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New Zealand Birds


New Zealand Birds

New Zealand Birds

In a country that is totally cut-off from everywhere else, that ahs only bats for land mammals, New Zealand’s large number of species of birds is quite an impressive collection.


For more than 65 million years, New Zealand was isolated from any other country and became a nation for birds.

When in the 1770s Captain James Cook arrived on the island, he mentioned that the song of the birds was quite loud to the point of deafening. The large dwindling of the number of birds on the island is largely blamed on the arrival of the Maori and the subsequent settlement of the Europeans. In other words, Man is responsible for this catastrophe.


Before the arrival of the first human settlers in New Zealand, there was an extraordinary diverse number of specialized birds on the island. Insects, reptiles, and birds had the ecological role of what normally would have been that of certain mammals such as kangaroos, rodents, and moles in New Zealand. Only two of the three species of bats the nation can boast of in terms of land mammals can be seen today.

The harpagornis and moa were hunted to extinction when humans came to New Zealand approximately 700 years ago.

The island’s unusual and unique ecology was jeopardized by the arrival of humans.

Destruction to natural habitat and the introduction of other animals caused the most damage on the island, particularly that of different species of rats. The kiore or Polynesian rat was brought in by the Maori while the black rat and brown rat was later brought in by European settlers.


There were also cats, dogs, mice, weasels, stoats, pigs, deer, goats, Australian possums, and hedgehogs. The most to suffer from this invasion were the flightless birds.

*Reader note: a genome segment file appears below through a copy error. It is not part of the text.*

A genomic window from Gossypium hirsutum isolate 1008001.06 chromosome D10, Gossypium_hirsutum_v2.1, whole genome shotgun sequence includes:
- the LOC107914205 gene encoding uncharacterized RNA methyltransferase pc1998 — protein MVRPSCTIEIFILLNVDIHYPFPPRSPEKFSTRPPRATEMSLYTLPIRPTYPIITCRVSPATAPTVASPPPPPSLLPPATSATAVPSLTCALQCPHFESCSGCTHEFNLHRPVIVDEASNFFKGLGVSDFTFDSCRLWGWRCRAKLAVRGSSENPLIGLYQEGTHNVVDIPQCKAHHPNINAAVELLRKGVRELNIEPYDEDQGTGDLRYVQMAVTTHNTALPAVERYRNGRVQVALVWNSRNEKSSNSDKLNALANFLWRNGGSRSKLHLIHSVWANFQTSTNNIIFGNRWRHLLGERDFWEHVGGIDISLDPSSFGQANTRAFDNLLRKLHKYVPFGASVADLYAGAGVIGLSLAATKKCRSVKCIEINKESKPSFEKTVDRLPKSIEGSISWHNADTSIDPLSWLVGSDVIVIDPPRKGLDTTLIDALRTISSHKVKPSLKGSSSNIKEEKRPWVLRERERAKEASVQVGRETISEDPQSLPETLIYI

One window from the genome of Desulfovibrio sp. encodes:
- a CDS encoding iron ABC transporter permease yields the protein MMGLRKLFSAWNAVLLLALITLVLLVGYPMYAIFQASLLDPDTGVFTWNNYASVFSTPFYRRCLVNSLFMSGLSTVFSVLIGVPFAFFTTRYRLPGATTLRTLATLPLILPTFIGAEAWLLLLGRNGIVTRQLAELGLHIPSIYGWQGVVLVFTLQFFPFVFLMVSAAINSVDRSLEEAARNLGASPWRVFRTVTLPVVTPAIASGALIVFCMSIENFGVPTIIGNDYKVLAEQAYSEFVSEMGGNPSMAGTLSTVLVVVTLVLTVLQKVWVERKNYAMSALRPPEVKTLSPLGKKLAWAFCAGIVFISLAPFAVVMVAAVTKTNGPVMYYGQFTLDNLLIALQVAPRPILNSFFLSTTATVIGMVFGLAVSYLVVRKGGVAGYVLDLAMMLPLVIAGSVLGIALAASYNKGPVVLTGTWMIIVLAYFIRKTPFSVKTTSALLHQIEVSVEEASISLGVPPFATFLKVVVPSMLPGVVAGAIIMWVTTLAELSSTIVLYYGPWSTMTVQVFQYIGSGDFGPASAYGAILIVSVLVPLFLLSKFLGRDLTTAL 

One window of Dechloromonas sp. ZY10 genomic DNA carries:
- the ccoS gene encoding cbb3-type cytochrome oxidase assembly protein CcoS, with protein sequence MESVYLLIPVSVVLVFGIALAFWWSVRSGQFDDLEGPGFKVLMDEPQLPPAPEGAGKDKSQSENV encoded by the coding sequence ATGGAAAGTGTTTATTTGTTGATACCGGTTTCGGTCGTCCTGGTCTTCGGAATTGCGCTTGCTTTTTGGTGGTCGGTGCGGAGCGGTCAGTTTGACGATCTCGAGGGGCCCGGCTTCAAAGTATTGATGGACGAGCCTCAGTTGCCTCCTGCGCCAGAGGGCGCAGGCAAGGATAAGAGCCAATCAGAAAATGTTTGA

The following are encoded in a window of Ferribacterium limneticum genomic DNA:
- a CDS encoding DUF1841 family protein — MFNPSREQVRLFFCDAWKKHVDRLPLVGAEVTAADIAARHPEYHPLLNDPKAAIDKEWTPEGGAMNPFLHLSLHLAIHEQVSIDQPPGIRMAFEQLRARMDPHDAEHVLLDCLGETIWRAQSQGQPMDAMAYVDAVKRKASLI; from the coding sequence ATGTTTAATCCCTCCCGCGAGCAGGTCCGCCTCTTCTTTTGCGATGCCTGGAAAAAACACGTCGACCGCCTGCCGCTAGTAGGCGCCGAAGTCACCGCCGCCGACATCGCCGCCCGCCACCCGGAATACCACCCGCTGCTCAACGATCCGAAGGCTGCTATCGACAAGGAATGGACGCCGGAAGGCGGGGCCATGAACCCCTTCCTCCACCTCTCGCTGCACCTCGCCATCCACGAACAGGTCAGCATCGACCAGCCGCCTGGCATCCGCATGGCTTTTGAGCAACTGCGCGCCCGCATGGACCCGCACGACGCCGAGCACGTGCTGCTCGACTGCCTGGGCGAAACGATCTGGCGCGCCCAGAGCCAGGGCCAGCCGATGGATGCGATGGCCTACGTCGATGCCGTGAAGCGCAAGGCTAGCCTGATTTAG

The most obvious consequence of this is that a great number species of birds are now extinct, and many others remain alarmingly endangered. Many different species of birds are now allowed only on offshore islands, or are fenced within "ecological islands" which are free from predators. Today, New Zealand is the world’s leading expert in the methods needed to save those species on the brink of disappearing completely.

Birds in New Zealand

In the early period of settlement by Europeans, many species of birds were brought in for the purpose of sport and to create an illusion of being “back home” for the settlers.


The former reason is because New Zealand was unlike any of the countries the earlier settlers had originated from.

Because of habitat loss, the historical use of some bird species as a food source by the Maori and the predation of some other species of New Zealand birds by introduced species of some larger and more aggressive birds has also threatened the indigenous birds’ extinction.


Today, the kakapo, takahe, mohua, kiwi, and kokako are the subject of huge efforts of conservation.

The salvation of the Chatham Islands’ black robin, largely due to Don Merton’s tireless efforts, is a well documented success story of conservation success story.



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